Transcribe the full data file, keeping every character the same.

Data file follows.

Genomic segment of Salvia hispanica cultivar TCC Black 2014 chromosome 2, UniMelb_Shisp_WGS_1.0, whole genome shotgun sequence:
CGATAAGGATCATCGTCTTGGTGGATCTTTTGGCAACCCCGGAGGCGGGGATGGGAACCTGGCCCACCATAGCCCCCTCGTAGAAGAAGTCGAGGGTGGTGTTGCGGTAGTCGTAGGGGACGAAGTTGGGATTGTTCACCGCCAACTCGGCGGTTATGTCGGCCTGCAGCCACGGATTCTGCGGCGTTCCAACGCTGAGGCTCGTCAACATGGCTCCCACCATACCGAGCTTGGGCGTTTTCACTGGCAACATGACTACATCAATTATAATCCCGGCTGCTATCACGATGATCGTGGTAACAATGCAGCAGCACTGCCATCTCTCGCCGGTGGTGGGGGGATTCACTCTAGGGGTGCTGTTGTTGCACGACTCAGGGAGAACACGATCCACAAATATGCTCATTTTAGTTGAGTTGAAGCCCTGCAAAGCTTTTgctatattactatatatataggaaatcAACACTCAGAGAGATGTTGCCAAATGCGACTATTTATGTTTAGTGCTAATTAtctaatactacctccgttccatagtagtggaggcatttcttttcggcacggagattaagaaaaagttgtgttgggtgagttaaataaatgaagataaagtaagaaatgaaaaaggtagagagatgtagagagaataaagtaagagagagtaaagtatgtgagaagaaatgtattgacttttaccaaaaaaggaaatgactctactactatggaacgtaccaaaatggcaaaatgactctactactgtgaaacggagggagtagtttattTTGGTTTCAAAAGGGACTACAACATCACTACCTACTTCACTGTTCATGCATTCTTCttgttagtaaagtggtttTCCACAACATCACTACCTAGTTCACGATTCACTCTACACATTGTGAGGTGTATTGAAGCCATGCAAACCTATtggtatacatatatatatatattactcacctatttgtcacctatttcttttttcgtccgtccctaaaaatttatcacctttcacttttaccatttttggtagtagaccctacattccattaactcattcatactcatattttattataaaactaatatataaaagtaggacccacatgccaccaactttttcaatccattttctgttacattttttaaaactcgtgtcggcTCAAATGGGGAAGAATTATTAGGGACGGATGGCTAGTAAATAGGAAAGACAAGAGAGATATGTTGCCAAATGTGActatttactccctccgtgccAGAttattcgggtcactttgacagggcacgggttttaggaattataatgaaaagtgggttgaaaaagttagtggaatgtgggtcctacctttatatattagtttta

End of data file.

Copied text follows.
Genomic segment of Salvia hispanica cultivar TCC Black 2014 chromosome 2, UniMelb_Shisp_WGS_1.0, whole genome shotgun sequence:
CGATAAGGATCATCGTCTTGGTGGATCTTTTGGCAACCCCGGAGGCGGGGATGGGAACCTGGCCCACCATAGCCCCCTCGTAGAAGAAGTCGAGGGTGGTGTTGCGGTAGTCGTAGGGGACGAAGTTGGGATTGTTCACCGCCAACTCGGCGGTTATGTCGGCCTGCAGCCACGGATTCTGCGGCGTTCCAACGCTGAGGCTCGTCAACATGGCTCCCACCATACCGAGCTTGGGCGTTTTCACTGGCAACATGACTACATCAATTATAATCCCGGCTGCTATCACGATGATCGTGGTAACAATGCAGCAGCACTGCCATCTCTCGCCGGTGGTGGGGGGATTCACTCTAGGGGTGCTGTTGTTGCACGACTCAGGGAGAACACGATCCACAAATATGCTCATTTTAGTTGAGTTGAAGCCCTGCAAAGCTTTTgctatattactatatatataggaaatcAACACTCAGAGAGATGTTGCCAAATGCGACTATTTATGTTTAGTGCTAATTAtctaatactacctccgttccatagtagtggaggcatttcttttcggcacggagattaagaaaaagttgtgttgggtgagttaaataaatgaagataaagtaagaaatgaaaaaggtagagagatgtagagagaataaagtaagagagagtaaagtatgtgagaagaaatgtattgacttttaccaaaaaaggaaatgactctactactatggaacgtaccaaaatggcaaaatgactctactactgtgaaacggagggagtagtttattTTGGTTTCAAAAGGGACTACAACATCACTACCTACTTCACTGTTCATGCATTCTTCttgttagtaaagtggtttTCCACAACATCACTACCTAGTTCACGATTCACTCTACACATTGTGAGGTGTATTGAAGCCATGCAAACCTATtggtatacatatatatatatattactcacctatttgtcacctatttcttttttcgtccgtccctaaaaatttatcacctttcacttttaccatttttggtagtagaccctacattccattaactcattcatactcatattttattataaaactaatatataaaagtaggacccacatgccaccaactttttcaatccattttctgttacattttttaaaactcgtgtcggcTCAAATGGGGAAGAATTATTAGGGACGGATGGCTAGTAAATAGGAAAGACAAGAGAGATATGTTGCCAAATGTGActatttactccctccgtgccAGAttattcgggtcactttgacagggcacgggttttaggaattataatgaaaagtgggttgaaaaagttagtggaatgtgggtcctacctttatatattagtttta